If I neglect my Google Reader for just one day, the contents build up so much that perusing them becomes more tedious than anything else. I blast through them, glancing often at only the tops of images, feeling the need to empty my “New Items” as soon as possible. I suppose I feel required to stay on top of “new things” and “new” designs — lest I become instantly irrelevant for missing a passing trend. Who knows the reason why but I surely never miss a day; my Google Reader stays empty.
We are continuously challenged to discover new works of culture—and, in the process, we don’t allow any one of them to assume a weight in our minds.
I coudn’t agree more with this statement. Just think of sites like FFFFOUND, with its endless parade of sourceless and context-void images. How long do you contemplate each? Then again think of sites like this! I am as much a culprit of perpetuating this rapid culture consumption as any other blogger. I write 2-5 times per week about cool work I find, but how long do you (or I) actually spend looking at it? We glance at it, maybe visit the website, but in all likelihood it is in and out of your consciousness in less time than it took me to write the post. I’ll sometimes almost write a post on the same person twice without realizing it (this has only a few times, but is rather indicative of the problem Botton describes).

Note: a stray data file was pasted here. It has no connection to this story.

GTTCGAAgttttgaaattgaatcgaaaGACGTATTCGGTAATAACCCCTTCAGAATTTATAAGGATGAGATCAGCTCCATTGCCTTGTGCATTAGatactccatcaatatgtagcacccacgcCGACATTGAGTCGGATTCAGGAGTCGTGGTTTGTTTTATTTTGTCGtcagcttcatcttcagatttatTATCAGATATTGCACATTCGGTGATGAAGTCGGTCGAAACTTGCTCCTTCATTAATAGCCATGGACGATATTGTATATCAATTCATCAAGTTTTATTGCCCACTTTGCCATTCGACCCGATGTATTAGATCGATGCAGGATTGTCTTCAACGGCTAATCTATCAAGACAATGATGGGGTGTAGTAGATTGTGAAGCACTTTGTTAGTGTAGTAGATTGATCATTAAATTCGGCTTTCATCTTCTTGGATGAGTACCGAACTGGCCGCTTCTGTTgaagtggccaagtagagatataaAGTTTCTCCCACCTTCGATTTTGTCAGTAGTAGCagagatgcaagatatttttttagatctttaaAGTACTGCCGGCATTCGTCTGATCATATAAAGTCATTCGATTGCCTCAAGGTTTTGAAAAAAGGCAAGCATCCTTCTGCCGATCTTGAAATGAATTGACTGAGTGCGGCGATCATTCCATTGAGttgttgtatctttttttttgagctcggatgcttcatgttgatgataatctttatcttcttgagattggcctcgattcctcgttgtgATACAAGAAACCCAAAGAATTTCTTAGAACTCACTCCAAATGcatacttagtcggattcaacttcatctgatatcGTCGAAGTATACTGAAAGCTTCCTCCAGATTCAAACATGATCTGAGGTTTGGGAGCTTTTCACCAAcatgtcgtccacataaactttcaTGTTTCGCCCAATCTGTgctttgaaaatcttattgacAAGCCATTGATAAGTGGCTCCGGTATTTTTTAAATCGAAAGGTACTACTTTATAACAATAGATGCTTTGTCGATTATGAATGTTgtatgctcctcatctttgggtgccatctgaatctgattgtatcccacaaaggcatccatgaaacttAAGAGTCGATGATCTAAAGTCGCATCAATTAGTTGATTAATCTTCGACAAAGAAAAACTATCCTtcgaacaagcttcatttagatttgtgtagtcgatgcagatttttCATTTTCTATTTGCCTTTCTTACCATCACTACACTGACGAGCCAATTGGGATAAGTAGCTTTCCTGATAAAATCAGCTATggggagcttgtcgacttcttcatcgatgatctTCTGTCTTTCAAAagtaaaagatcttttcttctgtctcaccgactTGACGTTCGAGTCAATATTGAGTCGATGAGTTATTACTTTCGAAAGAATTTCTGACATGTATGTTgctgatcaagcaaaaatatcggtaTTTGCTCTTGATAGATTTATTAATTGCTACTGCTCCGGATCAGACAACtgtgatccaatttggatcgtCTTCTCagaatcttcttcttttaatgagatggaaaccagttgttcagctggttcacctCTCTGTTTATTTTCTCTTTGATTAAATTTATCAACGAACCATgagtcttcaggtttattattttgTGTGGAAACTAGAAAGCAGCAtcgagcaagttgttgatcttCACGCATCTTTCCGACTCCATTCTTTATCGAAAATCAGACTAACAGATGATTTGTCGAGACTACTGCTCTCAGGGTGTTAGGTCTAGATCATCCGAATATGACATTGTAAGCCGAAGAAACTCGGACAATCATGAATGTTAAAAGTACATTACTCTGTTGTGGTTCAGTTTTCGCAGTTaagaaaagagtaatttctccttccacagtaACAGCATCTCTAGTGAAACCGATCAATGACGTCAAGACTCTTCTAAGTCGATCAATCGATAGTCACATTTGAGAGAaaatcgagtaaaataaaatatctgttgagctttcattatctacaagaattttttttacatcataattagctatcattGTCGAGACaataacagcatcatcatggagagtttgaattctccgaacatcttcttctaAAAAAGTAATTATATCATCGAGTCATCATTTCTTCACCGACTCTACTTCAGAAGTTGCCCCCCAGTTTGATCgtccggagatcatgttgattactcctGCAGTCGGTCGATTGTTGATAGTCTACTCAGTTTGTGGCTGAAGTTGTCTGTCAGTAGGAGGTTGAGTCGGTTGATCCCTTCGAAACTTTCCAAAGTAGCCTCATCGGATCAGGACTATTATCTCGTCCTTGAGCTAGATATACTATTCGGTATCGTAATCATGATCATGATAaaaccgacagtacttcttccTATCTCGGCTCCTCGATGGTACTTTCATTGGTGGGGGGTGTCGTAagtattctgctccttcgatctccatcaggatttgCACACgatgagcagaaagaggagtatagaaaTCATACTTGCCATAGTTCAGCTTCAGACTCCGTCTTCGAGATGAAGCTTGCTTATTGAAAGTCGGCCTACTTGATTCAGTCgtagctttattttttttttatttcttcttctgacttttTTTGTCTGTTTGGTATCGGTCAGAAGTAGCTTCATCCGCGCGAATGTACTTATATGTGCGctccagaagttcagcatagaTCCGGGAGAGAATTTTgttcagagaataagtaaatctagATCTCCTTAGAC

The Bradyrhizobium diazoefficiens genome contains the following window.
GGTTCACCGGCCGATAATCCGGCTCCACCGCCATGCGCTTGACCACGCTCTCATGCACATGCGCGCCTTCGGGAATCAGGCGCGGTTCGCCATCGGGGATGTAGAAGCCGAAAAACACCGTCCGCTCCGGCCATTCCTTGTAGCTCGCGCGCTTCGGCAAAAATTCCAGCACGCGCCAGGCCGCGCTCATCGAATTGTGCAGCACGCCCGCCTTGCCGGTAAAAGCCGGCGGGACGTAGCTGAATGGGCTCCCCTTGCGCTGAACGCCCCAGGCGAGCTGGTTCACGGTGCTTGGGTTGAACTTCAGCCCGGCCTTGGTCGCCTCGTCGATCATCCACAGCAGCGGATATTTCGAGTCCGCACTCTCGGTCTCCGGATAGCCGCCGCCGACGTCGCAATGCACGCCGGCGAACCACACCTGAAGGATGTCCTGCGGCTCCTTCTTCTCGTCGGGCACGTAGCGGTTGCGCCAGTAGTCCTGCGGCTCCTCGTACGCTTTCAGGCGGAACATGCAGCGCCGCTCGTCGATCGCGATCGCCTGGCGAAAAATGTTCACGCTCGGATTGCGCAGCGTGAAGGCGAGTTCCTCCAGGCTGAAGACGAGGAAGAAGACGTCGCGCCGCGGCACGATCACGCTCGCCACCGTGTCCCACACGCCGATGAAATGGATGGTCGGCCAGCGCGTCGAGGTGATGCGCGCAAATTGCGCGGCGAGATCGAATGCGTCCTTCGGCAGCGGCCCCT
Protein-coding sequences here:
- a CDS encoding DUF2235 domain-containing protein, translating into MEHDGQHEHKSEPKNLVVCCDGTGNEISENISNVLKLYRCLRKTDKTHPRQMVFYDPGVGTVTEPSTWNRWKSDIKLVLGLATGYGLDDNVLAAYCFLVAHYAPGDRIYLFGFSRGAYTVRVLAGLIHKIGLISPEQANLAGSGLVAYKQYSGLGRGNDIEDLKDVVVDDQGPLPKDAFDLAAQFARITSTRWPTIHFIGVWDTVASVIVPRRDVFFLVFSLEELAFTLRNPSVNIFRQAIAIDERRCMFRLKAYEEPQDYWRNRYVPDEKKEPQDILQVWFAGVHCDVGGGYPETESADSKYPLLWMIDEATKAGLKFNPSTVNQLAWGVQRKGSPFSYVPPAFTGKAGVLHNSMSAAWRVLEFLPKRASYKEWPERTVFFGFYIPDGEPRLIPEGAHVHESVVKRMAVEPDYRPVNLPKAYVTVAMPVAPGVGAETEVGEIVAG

Botton’s solution to this problem is a period of culture fasting:
The need to diet, which we know so well in relation to food, and which runs so contrary to our natural impulses, should be brought to bear on what we now have to relearn in relation to knowledge, people, and ideas. Our minds, no less than our bodies, require periods of fasting.
Taking his suggestion sounds terrifying at first. It is not something I have ever been able to do by choice — usually its a vacation that puts my Reader so far over the edge that even I can’t J/K shortcut my way out — I have only hit the dreaded “Mark all as read” button a few times. It is something I would like to explore more. I remember when I grew up I was usually only aware of a few artists/musicians at one time, but I dove deep into their catalogs. My understanding of their work was broad and I can still cite examples of how whatever it was continues to influence me.
I don’t know. The article hit home for me and I am curious what you think about it all. As a blogger, I am inclined to defend my profession of endlessly posting work for the world to consume rapidly, but Botton makes a great point that seems to indicate otherwise.